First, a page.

Politics & Government

Legislators change a controversial bill on Duke Energy rates

Protesting rate hikes and coal ash

Environmentalists and others protest outside the Duke Energy headquarters in Charlotte, NC, on Tuesday, January 30, 2018. The protest was over Duke Energy’s proposal to pass on the costs of its expensive coal ash clean-up to customers.
Up Next
Environmentalists and others protest outside the Duke Energy headquarters in Charlotte, NC, on Tuesday, January 30, 2018. The protest was over Duke Energy’s proposal to pass on the costs of its expensive coal ash clean-up to customers.

Legislators altered a bill that would change the way Duke Energy’s electricity rates are set in an attempt to dilute the intense criticism over one of the most talked-about proposals of the legislative session.

Senate Bill 559 would allow the state Utilities Commission to set electricity rates for up to three years for Duke Energy, rather than set rates more frequently. The commission now sets rates for the power company about once a year. Duke Energy asks for specific increases, and the Utilities Commission decides whether they are justified. It’s rare for utilities to get all they want.

Proponents say the change will allow Duke Energy to improve its planning, while critics say the proposal will allow the company to soak customers and pad its profits.

A change approved in the House Rules Committee on Monday would have Duke Energy invest all returns up to 1.25% over those authorized by the Utilities Commission in projects the bill’s supporters said would help low-income communities. The bill requires Duke to reimburse customers if its returns are more than 1.25% higher than authorized.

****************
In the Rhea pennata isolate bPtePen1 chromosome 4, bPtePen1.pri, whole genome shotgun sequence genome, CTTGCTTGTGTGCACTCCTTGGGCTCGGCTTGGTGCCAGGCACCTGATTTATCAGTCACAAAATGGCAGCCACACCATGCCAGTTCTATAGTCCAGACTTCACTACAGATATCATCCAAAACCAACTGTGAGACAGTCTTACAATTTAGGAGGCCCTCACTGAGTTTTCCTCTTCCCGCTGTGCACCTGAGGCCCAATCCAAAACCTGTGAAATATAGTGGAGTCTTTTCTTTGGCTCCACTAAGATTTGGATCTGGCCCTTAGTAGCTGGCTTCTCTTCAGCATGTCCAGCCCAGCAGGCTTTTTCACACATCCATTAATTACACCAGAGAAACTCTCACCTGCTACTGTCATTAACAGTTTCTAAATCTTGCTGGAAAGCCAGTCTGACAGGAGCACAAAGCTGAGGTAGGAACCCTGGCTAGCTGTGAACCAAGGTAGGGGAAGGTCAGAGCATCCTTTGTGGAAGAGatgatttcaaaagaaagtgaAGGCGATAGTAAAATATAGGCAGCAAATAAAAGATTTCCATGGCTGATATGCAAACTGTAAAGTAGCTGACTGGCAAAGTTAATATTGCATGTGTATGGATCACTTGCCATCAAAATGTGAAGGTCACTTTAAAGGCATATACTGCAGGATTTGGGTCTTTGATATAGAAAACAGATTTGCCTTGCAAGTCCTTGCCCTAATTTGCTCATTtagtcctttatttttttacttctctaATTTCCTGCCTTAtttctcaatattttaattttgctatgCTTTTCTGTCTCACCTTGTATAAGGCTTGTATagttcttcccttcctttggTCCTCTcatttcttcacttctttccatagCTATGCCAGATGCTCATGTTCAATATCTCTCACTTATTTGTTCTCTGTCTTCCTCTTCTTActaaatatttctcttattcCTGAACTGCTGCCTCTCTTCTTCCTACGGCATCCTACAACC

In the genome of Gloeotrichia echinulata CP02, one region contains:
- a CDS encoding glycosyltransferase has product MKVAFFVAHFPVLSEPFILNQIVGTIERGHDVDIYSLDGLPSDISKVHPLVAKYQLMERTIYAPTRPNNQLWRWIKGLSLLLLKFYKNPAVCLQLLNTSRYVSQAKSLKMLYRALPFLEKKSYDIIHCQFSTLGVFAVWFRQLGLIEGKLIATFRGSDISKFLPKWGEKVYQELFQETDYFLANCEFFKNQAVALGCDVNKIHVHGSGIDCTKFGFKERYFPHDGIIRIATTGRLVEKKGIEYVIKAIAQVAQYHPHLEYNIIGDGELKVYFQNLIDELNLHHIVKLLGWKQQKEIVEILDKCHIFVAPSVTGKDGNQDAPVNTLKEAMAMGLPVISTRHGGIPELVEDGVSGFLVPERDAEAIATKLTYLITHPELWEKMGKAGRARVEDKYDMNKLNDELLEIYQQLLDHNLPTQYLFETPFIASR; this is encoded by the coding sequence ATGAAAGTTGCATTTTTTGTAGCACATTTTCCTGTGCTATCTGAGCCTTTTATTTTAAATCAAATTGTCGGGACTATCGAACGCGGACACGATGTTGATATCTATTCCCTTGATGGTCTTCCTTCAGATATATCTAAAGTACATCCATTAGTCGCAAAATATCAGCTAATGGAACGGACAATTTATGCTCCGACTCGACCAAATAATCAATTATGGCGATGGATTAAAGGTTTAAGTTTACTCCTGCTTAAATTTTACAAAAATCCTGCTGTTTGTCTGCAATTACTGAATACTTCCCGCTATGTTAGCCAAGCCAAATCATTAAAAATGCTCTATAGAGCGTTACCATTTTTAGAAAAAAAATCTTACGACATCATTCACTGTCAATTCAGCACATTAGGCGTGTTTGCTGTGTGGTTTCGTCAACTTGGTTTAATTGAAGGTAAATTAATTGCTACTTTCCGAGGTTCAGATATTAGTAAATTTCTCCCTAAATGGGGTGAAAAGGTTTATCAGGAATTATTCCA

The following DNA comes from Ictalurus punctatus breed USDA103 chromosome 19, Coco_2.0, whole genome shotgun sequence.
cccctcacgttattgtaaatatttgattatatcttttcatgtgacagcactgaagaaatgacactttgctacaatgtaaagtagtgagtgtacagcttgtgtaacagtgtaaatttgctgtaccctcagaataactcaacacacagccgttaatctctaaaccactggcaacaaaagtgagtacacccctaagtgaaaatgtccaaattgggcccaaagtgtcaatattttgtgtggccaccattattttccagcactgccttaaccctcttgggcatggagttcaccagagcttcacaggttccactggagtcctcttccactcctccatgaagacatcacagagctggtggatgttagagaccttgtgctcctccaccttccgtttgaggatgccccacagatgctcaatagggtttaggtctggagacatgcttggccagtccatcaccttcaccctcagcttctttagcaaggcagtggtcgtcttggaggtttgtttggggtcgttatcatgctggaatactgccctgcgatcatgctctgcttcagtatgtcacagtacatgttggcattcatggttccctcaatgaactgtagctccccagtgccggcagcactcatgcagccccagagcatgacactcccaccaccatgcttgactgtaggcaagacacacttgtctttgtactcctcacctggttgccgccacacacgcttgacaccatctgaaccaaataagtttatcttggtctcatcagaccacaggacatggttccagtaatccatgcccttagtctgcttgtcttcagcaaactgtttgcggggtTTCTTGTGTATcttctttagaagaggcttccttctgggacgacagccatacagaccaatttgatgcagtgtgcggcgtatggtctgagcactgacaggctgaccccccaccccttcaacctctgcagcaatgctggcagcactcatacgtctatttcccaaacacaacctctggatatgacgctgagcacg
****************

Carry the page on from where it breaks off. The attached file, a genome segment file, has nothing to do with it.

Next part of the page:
Returns up to 1.25% more than guaranteed “would go to affordable housing and job creation,” said Rep. David Lewis, a Harnett County Republican and the House Rules chairman.

The bill has been one of the most heavily lobbied this session. Duke has been working to get the bill approved, while groups representing energy customers have bombarded legislators with emails asking them to reject it.

Appalachian Voices and NC Warn took out full-page newspaper ads targeting Sen. Dan Blue, the chamber’s Democratic leader and one of the bill’s main sponsors.

Rep. Ted Davis, a Wilmington Republican, said Monday he had received “emails and texts and emails and texts” about the bill. He wanted a response to the allegations that the bill would be a windfall for Duke Energy while its customers suffer.

“It’s important that we clarify this,” Davis said.

Critics said the changes approved Monday would still allow Duke Energy to profit from fast-rising electricity rates.

The amendment says Duke could spend the excess money it makes on:

  • Electric infrastructure investments that facilitate job creation in economically distressed areas or low-income communities;

  • Electric infrastructure investments that further creation of affordable housing for low-income customers;
  • Electric infrastructure investments in communities that will result in quantifiable and measurable benefits for low-income customers in those communities,
  • Energy efficiency and demand-side management programs for low-income customers.

Kevin O’Donnell, a utility consultant, noted that the excess returns wouldn’t be designated for a charity focused on low-income people. Instead, Duke Energy could use the money to make investments that go into its rate base -- the value of its property -- which would then be factored into utility rates and lead to increases.

“If it goes into the rate base, it will increase rates for everyone across the state,” O’Donnell said.

Peter Ledford, general counsel for the NC Sustainable Energy Association, said there were many ways to modernize rate-setting and Duke “cherry-picked the tool most beneficial to shareholders.”

Tim Pettit, a Duke Energy spokesman, said in an interview that any investments would have to get Utilities Commission approval. Some of the allowable spending -- projects to improve energy-efficiency, for example -- would not become part of the rate base, he said.

The amendment “addresses a lot of questions people had,” Pettit said.

If the full House approves the bill, it would go back to the Senate. The Senate would have to agree to the changes before it goes to Gov. Roy Cooper.

  Comments